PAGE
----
Schools to need $300 million by 2004 Capital budget due Tuesday

September 19, 1993|By Lan Nguyen | Lan Nguyen,Staff Writer

Howard County will need to spend more than $300 million in the next 10 years to renovate and build enough schools to accommodate the growing student population, according to figures from the school superintendent's capital budget proposal.

Superintendent Michael E. Hickey's 10-year plan calls for additions to four high schools, as well as construction of seven elementary, four middle and four high schools.

It also calls for renovation of one high school, replacement of a middle school, and systemwide renovations averaging $8.5 million each year to older schools.

The $40 million proposal for fiscal year 1994 alone includes $533,000 to equip a northeastern middle school now being built, $10.3 million to construct an eastern high school, and $6.3 million to build a northeastern elementary school. Both new schools would open in 1996.

The superintendent's plan also calls for spending $12.1 million next year to renovate Wilde Lake High School, $100,000 to renovate the School of Technology, and more than $1 million in planning money for additions to two high schools, and for a southeastern middle school expected to open in 1997.

The budget proposal has been "fine-tuned" to meet a projected 39 percent enrollment increase of about 13,000 additional students by the year 2004, Dr. Hickey said.

"We have tried to tighten this budget as much as possible, including reducing [construction] costs of projects 8.5 percent and trying to eliminate or defer projects where they can be done," he said.

The superintendent will present his proposal at Tuesday's 7:30 p.m. school board meeting.

The next six years will test the county and state's ability to fund school construction.

In Howard County alone, more than $40 million will be needed in fiscal year 1995 for school construction; another $42 million in fiscal year 1996; from $31 million to $39 million in each of the next four years; and over $19 million for the years 2001 through 2004.

This school year, the county spent more than $37 million on school renovations and construction. The state contributed $8.4 million, and the county financed $25 million in bonds and another million in transfer taxes.

To finance the superintendent's long-term proposal, the county would have to spend an average of $21.5 million a year, and the state around $5 million a year, for the next 10 years.

Dr. Hickey's proposal is a response to student enrollment projections based on the county's General Plan and zoning restrictions.

Public hearing set

The school board will hold a public hearing on the proposal Oct. 7 and will vote on it Oct. 14.

Here are the enrollment projections and schools that would be built in the next 10 years under the superintendent's plan:

* Elementary School

School officials project that elementary school enrollment will jump by 3,600 students, or 26 percent, by the year 2000. Twenty-six of 31 elementary schools will be crowded. The elementary school population will peak in 2001 at 21,300 students and begin declining through 2004.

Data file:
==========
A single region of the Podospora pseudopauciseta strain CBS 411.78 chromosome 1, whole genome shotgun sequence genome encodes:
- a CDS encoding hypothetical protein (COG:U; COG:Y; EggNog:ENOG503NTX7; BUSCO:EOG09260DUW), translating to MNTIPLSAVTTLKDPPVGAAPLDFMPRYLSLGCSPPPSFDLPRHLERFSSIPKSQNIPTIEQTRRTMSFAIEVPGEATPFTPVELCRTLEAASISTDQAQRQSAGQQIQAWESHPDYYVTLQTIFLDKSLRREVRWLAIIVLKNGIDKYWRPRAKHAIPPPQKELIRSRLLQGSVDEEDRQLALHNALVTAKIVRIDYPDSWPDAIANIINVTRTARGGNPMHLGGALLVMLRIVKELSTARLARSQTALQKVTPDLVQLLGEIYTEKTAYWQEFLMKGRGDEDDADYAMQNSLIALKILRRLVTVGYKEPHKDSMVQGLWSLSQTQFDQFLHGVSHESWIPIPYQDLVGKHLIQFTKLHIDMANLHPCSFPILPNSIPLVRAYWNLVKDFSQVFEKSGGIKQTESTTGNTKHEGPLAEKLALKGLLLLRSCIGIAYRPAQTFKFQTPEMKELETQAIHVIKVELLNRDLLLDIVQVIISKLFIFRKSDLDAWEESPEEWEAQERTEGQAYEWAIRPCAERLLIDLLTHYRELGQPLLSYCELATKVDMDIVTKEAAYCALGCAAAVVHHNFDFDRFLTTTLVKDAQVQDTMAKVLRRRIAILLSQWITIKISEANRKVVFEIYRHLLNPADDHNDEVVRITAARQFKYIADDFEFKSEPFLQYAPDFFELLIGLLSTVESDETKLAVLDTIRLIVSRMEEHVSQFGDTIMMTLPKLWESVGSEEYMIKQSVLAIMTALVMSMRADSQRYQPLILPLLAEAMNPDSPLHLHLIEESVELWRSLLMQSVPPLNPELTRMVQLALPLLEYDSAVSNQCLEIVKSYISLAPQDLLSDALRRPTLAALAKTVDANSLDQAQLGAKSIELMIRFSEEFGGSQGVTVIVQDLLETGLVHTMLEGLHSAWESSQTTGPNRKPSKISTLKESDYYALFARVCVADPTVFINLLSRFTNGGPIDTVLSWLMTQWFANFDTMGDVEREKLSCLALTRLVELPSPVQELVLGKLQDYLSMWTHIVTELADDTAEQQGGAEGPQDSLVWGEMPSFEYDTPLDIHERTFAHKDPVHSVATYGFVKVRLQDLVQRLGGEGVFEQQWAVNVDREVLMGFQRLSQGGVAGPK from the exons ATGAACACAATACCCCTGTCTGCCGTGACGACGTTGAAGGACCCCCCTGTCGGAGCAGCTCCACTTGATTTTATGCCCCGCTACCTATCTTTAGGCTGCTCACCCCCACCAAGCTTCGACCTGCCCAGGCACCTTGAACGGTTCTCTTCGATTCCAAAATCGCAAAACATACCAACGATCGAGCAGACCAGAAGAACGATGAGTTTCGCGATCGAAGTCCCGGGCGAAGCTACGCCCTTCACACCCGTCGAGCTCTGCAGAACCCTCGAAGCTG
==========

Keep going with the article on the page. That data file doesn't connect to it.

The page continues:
Dr. Hickey's proposal calls for building a southeastern elementary school in 1997 and another in that region in 1999.

The elementary school to be built in 1997 would alleviate crowding and require redistricting at Forest Ridge, Hammond and Laurel Woods elementary schools.

The school to be built in 1999 would require another boundary change for the same elementary schools, as well as Atholton, Bollman Bridge and Guilford elementaries.

Redistricting likely

The West Columbia region, meanwhile, would see redistricting of Clemens Crossing Elementary to Pointers Run Elementary in 1997, with the opening of a western elementary school.

The northern region also would see redistricting, at St. John's Lane and Waverly next year. Those students would attend Manor Woods, still under construction. A new school is scheduled to open in the northern region in 1998.

In the western part of the county, school officials plan to open two schools, one in 1997 and one in 1998. School officials plan to open a third in 2001.

Each elementary school costs around $6 million to build.

* Middle School

The county projects that middle school enrollment will increase from this school year by about 2,600 students, or 34 percent, by the year 2000. Eleven of the current 14 schools will be crowded. Middle school population is expected to peak in 2004 at close to 12,000 students.

Dr. Hickey proposes building a northeastern middle school to open in 1995, which would alleviate crowding at Ellicott Mills and Mayfield Woods middle schools. He also proposes to construct another northeastern middle school in 2001 and to move Ellicott Mills into a new building in 1999, at a cost of more than $10 million.

In the southeastern region, the plan is to build a school in 1997 and redistrict Hammond and Patuxent Valley middle schools.

In the western region, Dr. Hickey calls for a new middle school to be built in 1999. The western region includes Clarksville, Glenwood and Mount View, which opened this school year.

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